Running Gait Analysis – Is There an Ideal Running Technique?
Daniel Reeves (Physiotherapist – Burnie)
Are you a runner that has had an injury in the past?
If so, you’ll know that injury can be very frustrating and in some cases put a complete halt to your training.
Most running injuries (approximately 80%) will be due to errors in training usually associated with excessive loading experienced by the body such as increasing frequency, distance or intensity too quickly (see Jarrod’s previous blog here: https://coastalphysiotherapy.com.au/top-running-training-tips/).
Something that can influence the load experienced by the body is your running gait or your running technique.
For example, changing foot strike significantly will increase load on a different area of the body.
Running with a forefoot strike (landing more on the front of your foot) will cause an increase in load through the achilles tendon and calf muscles. Running with a rear-foot strike (landing more on your heel) will lead to increased load through the knees and hips. Having the knees fall inward when your foot is on the ground can cause more load on the knee cap (patella-femoral) joint and structures on the outside part of your leg like your ITB.
The main takeaway message from the above is that the way you run can shift load from one area to another and consequently increase load on different areas of the body.
This increased load has the potential to contribute to injury if it exceeds your capacity to tolerate that load.
This is why some people who switch from a rear-foot strike to a mid or fore-foot strike end up with calf and achilles issues. They shift load from their knees and hips to their achilles and calf muscles which are not used to coping with that specific amount of load.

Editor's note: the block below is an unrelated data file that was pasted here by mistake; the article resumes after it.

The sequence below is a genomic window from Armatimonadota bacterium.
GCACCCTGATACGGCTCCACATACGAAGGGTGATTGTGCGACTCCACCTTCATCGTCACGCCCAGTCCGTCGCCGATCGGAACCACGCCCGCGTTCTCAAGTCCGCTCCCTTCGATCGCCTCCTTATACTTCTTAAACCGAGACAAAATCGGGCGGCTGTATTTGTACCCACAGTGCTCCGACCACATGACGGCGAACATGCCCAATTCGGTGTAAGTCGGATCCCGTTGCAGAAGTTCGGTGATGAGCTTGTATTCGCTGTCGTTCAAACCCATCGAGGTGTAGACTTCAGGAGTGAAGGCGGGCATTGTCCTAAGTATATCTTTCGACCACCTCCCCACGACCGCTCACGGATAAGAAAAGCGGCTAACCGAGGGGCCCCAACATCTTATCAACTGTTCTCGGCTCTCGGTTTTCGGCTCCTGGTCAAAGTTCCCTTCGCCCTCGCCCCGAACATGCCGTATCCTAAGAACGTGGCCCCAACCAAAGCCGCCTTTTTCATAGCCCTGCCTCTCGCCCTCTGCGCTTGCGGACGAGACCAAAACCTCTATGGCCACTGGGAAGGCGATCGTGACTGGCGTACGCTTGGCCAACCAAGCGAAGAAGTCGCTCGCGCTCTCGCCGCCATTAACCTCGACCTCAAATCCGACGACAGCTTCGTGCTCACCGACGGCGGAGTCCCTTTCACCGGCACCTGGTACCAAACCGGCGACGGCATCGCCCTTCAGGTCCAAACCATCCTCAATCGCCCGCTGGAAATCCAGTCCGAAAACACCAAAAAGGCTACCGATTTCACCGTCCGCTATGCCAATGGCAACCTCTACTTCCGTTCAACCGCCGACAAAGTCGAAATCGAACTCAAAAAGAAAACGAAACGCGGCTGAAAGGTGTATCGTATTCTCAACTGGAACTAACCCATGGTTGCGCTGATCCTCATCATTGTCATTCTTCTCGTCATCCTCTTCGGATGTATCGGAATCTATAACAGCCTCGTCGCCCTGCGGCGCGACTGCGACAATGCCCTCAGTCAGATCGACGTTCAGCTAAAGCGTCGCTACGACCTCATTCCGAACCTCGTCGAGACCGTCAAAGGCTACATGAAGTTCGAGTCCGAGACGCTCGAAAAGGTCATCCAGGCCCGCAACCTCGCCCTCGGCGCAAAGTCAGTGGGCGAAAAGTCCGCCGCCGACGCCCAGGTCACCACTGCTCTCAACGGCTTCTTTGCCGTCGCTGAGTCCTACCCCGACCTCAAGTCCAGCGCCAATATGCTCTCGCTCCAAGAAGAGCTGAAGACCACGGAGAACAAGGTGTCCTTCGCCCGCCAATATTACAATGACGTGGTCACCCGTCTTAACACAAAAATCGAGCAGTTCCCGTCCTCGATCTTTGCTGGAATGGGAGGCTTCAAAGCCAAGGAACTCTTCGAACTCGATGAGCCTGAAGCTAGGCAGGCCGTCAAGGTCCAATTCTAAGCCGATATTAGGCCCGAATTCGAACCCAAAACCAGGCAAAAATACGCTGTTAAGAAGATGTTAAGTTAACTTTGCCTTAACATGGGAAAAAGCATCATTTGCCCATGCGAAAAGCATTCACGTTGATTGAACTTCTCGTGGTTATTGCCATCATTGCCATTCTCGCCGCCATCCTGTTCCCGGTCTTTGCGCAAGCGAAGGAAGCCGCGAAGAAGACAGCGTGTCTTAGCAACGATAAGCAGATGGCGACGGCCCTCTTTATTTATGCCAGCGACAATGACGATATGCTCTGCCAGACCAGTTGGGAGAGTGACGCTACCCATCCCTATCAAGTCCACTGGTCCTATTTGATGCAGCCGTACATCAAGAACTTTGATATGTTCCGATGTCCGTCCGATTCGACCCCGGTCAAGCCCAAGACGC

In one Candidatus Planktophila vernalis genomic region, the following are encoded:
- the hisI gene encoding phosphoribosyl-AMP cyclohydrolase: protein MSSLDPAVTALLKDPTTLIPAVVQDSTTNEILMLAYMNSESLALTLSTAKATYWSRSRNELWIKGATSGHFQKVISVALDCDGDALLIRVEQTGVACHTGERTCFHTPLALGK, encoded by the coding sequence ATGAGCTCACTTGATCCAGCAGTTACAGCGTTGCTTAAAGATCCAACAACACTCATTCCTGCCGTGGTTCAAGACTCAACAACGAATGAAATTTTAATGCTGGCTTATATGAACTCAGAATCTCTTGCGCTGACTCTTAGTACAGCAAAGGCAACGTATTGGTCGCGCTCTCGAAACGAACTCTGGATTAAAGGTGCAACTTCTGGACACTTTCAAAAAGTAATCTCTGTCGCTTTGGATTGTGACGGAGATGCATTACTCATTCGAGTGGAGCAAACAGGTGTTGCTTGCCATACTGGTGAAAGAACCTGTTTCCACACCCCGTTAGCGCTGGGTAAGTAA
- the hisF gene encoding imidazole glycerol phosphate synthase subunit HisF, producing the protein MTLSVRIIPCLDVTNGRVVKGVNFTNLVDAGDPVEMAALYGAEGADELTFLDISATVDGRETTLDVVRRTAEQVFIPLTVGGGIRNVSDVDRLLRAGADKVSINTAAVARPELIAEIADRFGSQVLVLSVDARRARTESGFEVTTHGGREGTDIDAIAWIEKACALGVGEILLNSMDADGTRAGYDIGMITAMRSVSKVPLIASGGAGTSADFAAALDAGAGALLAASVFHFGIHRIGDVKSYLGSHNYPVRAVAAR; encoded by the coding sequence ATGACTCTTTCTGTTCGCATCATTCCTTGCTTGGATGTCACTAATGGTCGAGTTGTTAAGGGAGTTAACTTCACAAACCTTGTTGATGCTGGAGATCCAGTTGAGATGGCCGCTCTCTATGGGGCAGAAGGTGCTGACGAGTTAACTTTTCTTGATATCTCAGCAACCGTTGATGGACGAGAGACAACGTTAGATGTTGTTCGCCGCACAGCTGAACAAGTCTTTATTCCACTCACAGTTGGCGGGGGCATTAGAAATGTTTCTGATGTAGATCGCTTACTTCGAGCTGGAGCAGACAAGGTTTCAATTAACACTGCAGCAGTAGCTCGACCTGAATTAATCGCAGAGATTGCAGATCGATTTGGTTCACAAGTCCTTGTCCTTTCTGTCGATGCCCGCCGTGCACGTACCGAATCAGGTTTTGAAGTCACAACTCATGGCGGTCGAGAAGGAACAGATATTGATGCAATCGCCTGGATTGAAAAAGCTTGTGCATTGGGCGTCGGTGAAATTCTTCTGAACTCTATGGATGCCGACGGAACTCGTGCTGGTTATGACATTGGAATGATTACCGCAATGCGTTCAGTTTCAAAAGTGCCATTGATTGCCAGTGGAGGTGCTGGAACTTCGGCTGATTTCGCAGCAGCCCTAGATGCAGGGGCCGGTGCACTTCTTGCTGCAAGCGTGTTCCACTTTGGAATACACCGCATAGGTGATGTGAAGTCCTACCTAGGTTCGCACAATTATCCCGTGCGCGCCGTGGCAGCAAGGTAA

Side-note: One foot strike pattern is not better than another. There is no performance benefit for a certain foot strike pattern and injury rates are similar. A study looking at the elite marathon runners revealed that 73% of females and 67% of males were rear-foot strikers and some even changed their foot strike pattern at different stages throughout the race.
The good news is that most people will self-select a running technique that allows them to be more efficient. The bad news is that feeling comfortable or being efficient for performance will not necessarily be optimal with regards to load on the body (this is evident in some elite runners that can run fast times but have questionable technique). In these instances though, their bodies are able to cope with the load placed upon it.
With all that said, the answer from the current evidence…there is NOT an ideal running technique but there may be characteristics that are desirable for both performance and reducing injury risk.
Some basic running technique tips are:
- Run tall and don’t lean too far forward
- Have a relaxed arm swing
- Aim to foot strike close to under your pelvis (under your center of mass) rather than too far in front of your body (over striding).
A running gait analysis involves video analysis of treadmill and/or over-ground running technique. Through a running gait analysis, it is possible to fine tune your running technique to try and modify the load on painful areas or give you takeaways that will potentially help you to be a more efficient runner.
If you have an injury from running, would like your running gait assessed or think running could be contributing to your pain, call our Burnie clinic and book an assessment – 64314586.